Conflict, confrontation and honesty: are they always bad?

I suspect that the way we are raised has a profound impact on whether or not we consider the ability and/or willingness to enter into conflict or confrontation or to be honest to be a positive or negative trait.  I have always felt a bit ambivalent about it.  On the one hand, I know that I’m supposed to shy away from conflict/confrontation/honesty for a variety of reasons.  For example, I’m a woman, and, therefore, it is my bounden duty to suck it up and give and give and give to other people until there is nothing left.  Various interpretations of my faith make rather a big deal about the directive to turn the other cheek, even to an insane degree.  Cognitively, I think all that is just stupid, but the inclination to give to that degree resides much deeper in my being than my cognitive self can always control, and I instinctively think that it’s a sign of poor character that I even feel the inner struggle to stand up for myself on occasion or to be truly honest.  I am not certain, but I believe that this phenomenon of generations of women feeling the desperate need both to prostrate themselves and, simultaneously, to defend themselves is a mid-western trait.

Despite my mid-western upbringing, in my cognitive self (for the most part), I’m not the type to run from confrontation.  There are a few topics that I generally avoid–I am, for example, extremely uncomfortable with conversations (or even just remarks) about my physical appearance unless said remarks are negative…. I use bizarre evasive maneuvers when I encounter positive remarks on my appearance… It makes no sense, but perhaps none of us can be completely logical all of the time–but, aside from all that, I am a forthright person who speaks plainly and has no patience for strange non-confrontational and/or passive aggressive behavior.  However, I feel a profound inner struggle whenever I am called upon by my personality (that cognitive self) to be forthright to an individual or a group.  Maybe honesty is always a fraught thing, its aftermath marked by recrimination and worry.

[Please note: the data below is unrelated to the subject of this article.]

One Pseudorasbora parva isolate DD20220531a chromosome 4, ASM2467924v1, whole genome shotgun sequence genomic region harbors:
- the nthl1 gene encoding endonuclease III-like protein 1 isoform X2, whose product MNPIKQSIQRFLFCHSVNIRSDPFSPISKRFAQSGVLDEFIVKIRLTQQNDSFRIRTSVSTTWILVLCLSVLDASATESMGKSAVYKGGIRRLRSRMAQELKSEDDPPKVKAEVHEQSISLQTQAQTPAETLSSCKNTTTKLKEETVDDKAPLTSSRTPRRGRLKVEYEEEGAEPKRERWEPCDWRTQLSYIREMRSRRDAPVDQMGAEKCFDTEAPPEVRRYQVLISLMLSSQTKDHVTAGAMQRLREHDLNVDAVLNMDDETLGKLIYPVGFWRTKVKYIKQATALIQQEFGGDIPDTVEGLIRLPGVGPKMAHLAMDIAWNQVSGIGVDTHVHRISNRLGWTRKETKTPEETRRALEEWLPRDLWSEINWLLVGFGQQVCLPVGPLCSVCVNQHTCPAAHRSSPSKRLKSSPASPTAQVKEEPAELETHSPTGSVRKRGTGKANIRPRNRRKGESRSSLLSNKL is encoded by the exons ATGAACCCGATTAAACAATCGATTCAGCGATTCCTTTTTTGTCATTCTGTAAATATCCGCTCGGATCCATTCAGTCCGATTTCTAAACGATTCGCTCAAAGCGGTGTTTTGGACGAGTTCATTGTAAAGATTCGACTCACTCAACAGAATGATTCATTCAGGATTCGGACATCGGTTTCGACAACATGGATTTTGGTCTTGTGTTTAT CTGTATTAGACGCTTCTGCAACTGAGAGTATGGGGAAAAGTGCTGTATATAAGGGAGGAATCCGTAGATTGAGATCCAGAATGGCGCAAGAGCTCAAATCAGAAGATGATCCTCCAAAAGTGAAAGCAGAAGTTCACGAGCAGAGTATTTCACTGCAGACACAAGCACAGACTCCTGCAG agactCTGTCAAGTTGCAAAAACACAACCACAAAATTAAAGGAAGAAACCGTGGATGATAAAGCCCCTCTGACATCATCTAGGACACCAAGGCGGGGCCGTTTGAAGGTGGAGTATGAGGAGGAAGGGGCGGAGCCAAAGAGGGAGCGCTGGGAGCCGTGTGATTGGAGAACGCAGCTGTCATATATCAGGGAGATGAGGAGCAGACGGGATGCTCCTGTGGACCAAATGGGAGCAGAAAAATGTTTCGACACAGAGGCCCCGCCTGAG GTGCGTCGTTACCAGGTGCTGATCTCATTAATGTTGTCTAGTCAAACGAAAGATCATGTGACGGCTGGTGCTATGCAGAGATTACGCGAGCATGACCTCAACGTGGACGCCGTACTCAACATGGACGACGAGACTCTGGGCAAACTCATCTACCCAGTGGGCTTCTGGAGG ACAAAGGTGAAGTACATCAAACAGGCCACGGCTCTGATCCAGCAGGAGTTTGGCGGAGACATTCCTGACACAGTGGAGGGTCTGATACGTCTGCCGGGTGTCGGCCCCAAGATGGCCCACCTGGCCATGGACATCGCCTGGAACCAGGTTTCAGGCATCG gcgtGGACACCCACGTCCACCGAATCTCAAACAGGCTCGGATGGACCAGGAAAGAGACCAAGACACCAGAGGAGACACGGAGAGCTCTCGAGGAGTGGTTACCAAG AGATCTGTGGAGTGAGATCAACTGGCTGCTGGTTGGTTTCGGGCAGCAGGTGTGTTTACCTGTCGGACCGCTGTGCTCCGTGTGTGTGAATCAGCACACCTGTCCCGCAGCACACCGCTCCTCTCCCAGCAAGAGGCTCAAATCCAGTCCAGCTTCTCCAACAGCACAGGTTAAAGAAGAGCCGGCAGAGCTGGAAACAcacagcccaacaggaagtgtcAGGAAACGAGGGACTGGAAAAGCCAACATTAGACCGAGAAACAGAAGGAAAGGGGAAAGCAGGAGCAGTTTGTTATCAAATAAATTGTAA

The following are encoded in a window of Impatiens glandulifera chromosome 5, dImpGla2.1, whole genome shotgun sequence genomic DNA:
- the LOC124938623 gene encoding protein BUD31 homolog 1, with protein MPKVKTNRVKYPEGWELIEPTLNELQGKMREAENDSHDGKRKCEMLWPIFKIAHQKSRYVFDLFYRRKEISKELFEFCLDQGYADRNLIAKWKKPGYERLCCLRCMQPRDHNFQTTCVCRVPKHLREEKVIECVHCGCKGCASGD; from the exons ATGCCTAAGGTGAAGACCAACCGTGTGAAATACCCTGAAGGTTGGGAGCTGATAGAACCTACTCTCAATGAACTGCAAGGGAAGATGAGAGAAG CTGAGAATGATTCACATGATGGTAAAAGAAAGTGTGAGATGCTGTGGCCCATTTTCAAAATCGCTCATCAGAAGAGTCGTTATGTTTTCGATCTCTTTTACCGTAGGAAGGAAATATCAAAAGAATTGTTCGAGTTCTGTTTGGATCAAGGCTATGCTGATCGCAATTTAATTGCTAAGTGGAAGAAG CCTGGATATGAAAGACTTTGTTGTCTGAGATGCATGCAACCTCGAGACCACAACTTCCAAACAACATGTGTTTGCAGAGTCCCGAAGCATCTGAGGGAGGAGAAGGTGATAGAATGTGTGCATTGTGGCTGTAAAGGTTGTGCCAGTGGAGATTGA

In a way, isn’t it easiest to simply go along with life?  People misunderstand you?  Eh, let them.  People treat you poorly? Eh, let them.  Even the suffering that comes with just going along with things, whether or not they are what we want, isn’t that also something that we relish, in a strange way?  We point to all of our long-suffering woes as the hallmark of our character.  “I am a good person,” we say, “I let everyone run roughshod over me.  Isn’t that wonderful?”

Life is full of loopholes.  One of my friends, when she was younger, always kept her food separated and was horrified by any mixing of food except that when her mother made mashed potatoes and peas at the same meal and when the mashed potatoes were lumpy, she would mix the two together.  The horror of lumpy mashed potatoes trumped the horror of food mixed together.

In the same way, my ingrained horror of watching other people suffer trumps my ingrained horror of confrontation, so I never feel a compulsion to feel guilty when I have entered into a conflict on behalf of someone else.  If I am merely defending myself, however, I must go through the motions of feeling bad about it until my cognitive self is able to catch up.

This is all very ridiculous.  Is it normal to spend so much time trying to determine the difference between the cognitive self and the deeper self?  Does anyone else think about this sort of thing, or is it all just more evidence of my neurosis?